All the very best, and thank you for taking the time to comment.
      kind regards

  5. Thanks Bronnie,
    I agree totally but I have watched my Dr just look at me like I am crazy when I try to be myself, laugh through the tears and do the best I can to have a life, while suffering with pain. If I make a joke, it’s frowned upon and I honestly think the only reason they take me seriously is because the MRI doesn’t lie.
    I was told I needed a single level fusion 9 years ago when I had the first lesioning but I wanted to avoid surgery. When severe sciatica set in and I begged for the surgery consult, I still got the “is she in as much pain as she says?” look and the how can you look good, act “normal” and be in pain.
    You have to learn to, or every day you die just a little. I died a little for about 7 years, then I decided to live within my limitations and enjoy what I could do.
    Dr’s have issues with that because it doesn’t fit their idea of what a person in pain should look like.
    I hope that through these types of exchanges, they will learn to listen with their ears, not their eyes and ask questions, like: how often do you leave the house? dine with friends? go on vacations? Then maybe they’d get it. I actually told my primary care/GP at our last visit that it was the 1st time I left the house in 10 days because the sciatica was so bad. He knows I try so hard to manage my pain with a little meds as possible and that during the summer I was doing so well I took a 2 week med break and was walking 15 miles a week, and he was well aware of this.
    Maybe now that I have a 7″ scar on my back, he will believe me because no one would go through spinal fusion if they weren’t desperate for relief!
    Thank you for your work, asking questions and being out there, fighting to bridge that gap in care. I only wish you were in California!
    Warmest regards,

    1. It’s my pleasure to be here Yvonne! In case you haven’t realised, I’m a little mad about learning and teaching pain management! There are some really good clinicians experienced in chronic pain management in California, but often it depends on your insurance company as to whether they’ll include non-medical management for chronic pain. The best approach is to have an interdisciplinary team, but that’s often considered very expensive by insurers – if only they looked at the long-term cost effectiveness of this approach!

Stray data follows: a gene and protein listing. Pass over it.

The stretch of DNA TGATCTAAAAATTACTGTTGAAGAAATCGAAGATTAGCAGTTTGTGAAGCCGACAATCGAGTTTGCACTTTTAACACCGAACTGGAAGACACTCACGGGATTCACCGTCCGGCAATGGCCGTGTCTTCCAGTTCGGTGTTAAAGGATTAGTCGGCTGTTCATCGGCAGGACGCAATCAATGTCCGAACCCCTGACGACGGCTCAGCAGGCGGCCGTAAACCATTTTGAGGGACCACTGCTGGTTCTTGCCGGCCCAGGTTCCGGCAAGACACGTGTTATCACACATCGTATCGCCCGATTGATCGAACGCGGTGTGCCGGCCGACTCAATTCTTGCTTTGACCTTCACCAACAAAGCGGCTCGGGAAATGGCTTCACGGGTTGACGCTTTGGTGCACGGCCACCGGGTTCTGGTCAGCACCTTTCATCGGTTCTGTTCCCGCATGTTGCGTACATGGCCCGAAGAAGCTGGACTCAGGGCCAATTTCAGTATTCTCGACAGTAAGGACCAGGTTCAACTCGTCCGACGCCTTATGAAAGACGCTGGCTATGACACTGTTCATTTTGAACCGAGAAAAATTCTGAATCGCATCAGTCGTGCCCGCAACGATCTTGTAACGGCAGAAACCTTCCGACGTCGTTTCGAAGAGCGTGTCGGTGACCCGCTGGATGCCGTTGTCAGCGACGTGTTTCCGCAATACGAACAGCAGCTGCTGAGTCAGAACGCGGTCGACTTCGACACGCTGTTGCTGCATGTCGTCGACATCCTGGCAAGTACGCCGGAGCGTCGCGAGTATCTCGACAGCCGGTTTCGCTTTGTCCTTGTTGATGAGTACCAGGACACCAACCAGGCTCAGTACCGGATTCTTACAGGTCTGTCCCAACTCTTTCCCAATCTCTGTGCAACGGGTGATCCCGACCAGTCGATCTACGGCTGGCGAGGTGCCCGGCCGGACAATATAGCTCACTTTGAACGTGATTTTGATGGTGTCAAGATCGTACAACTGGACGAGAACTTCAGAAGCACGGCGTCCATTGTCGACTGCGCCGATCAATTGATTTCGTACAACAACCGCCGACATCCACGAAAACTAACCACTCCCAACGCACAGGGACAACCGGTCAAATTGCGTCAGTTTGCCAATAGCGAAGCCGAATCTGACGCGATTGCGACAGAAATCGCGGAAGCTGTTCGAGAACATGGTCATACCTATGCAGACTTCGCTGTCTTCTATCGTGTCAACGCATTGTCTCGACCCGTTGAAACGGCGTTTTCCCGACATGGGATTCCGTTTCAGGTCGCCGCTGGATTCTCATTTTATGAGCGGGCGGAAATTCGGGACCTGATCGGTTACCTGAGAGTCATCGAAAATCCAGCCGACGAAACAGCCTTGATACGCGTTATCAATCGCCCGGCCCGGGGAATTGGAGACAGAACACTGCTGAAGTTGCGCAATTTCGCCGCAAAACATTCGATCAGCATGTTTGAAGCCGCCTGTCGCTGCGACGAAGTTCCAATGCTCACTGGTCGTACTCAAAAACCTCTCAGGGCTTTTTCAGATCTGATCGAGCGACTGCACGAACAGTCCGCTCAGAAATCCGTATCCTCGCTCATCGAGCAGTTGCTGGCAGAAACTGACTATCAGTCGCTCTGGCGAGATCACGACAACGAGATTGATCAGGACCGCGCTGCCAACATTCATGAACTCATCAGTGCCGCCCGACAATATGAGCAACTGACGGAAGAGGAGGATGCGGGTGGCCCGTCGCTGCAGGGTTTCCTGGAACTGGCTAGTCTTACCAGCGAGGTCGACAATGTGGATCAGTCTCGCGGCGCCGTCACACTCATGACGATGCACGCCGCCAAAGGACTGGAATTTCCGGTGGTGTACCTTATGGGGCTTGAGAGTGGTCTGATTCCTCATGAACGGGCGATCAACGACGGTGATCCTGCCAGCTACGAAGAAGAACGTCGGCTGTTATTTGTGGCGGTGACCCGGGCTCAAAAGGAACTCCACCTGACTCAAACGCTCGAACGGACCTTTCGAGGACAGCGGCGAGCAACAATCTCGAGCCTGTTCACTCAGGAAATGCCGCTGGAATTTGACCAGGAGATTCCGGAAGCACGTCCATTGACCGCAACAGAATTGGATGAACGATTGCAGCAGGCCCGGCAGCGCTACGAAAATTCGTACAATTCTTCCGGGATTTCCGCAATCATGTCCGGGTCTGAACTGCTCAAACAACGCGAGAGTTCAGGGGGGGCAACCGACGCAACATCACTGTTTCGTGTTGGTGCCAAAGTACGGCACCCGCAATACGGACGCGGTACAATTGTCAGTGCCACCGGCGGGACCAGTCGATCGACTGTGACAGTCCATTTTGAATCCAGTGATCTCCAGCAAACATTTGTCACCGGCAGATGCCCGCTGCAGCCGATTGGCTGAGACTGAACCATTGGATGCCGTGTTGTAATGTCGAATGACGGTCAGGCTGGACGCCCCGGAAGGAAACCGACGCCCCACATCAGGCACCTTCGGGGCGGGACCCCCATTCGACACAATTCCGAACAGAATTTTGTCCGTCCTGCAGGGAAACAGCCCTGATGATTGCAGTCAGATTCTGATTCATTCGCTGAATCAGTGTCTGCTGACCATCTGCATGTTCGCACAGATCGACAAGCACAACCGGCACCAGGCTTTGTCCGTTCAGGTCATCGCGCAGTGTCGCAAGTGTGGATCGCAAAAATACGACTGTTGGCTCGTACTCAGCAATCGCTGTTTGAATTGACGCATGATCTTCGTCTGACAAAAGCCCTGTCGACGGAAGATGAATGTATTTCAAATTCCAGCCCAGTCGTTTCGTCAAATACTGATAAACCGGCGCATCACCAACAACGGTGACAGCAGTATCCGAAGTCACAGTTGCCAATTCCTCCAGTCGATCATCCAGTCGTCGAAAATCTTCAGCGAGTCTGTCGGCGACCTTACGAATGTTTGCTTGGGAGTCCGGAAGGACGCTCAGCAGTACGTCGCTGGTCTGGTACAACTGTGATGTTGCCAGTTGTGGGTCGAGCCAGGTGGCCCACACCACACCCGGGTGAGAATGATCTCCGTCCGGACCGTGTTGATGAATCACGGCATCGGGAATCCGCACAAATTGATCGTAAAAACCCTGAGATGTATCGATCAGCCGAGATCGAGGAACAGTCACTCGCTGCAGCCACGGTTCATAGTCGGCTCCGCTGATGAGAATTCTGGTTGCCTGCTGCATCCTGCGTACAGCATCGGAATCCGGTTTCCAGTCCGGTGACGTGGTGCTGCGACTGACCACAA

Take care and be well

  6. It’s impossible to know look at soccer players that fall on the ground screaming like badly injured animals and then recover as soon as the game goes on

  7. There is a difference between pain and function and that is what is often overlooked. It is possible to be quite functional despite pain and function (or lack there of) can be measured objectively, although not by most FCE systems. FCEs don’t attempt to measure pain or if a person is “faking” pain (at least they shouldn’t). They measure effort in order to get a true understanding of whether or not a person’s abilities and limitations identified during testing are valid. Even if a person is not consciously self limiting it is still important that this be identified and addressed in order to maximize their potential for improvement.
    The sad truth of the matter is that when there are secondary gain issues to be had some bad seeds will attempt to make their symptoms appear worse than they really are for personal gain. Unfortunately, it is these people who ruin it for the rest.

    1. Hi there
      I don’t know whether FCE’s attempt to measure ‘faking’ (although I have certainly seen some that intimate this very strongly!), but even if they don’t directly do so, the users of them (ie the purchasers or readers of the reports) can, without good knowledge, use them inappropriately – and it’s certainly happening here in NZ at times.
      I don’t know whether using an FCE is the most appropriate or effective way to identify whether someone has fears or anxieties about movement – to my mind it doesn’t need a rather intimidating array of physical performance measures to find this out, it takes sensitive and skillful interviewing as well as a very good interdisciplinary team to help the person who does have these sort of concerns.
      As I think I tried to point out, physical performance measures are only a snap-shot of what a person will do in a given set of circumstances. We don’t have any way to establish whether their performance represents ‘real’ life performance, ‘best’ performance, or even ‘adequate’ or ‘consistent’ performance – it’s simply a measure of what a person will do, on this day, in this setting. Validity of FCE’s haven’t been established – in fact I recently reviewed the literature on FCE’s and still haven’t found any that have adequate predictive validity, and the status of FCE hasn’t changed in the years since 2000 when I first started looking at them. Until some very good studies are made of the predictive validity (and reliability and other forms of validity also) I wouldn’t use an FCE except for the person who has pain to learn more about what he or she is able/willing to do. Certainly not a way to establish ‘faking good’ or ‘faking bad’. Malingering is not a health problem, it’s about attempting to obtain money through deceit – that’s an investigative problem rather than an FCE tool.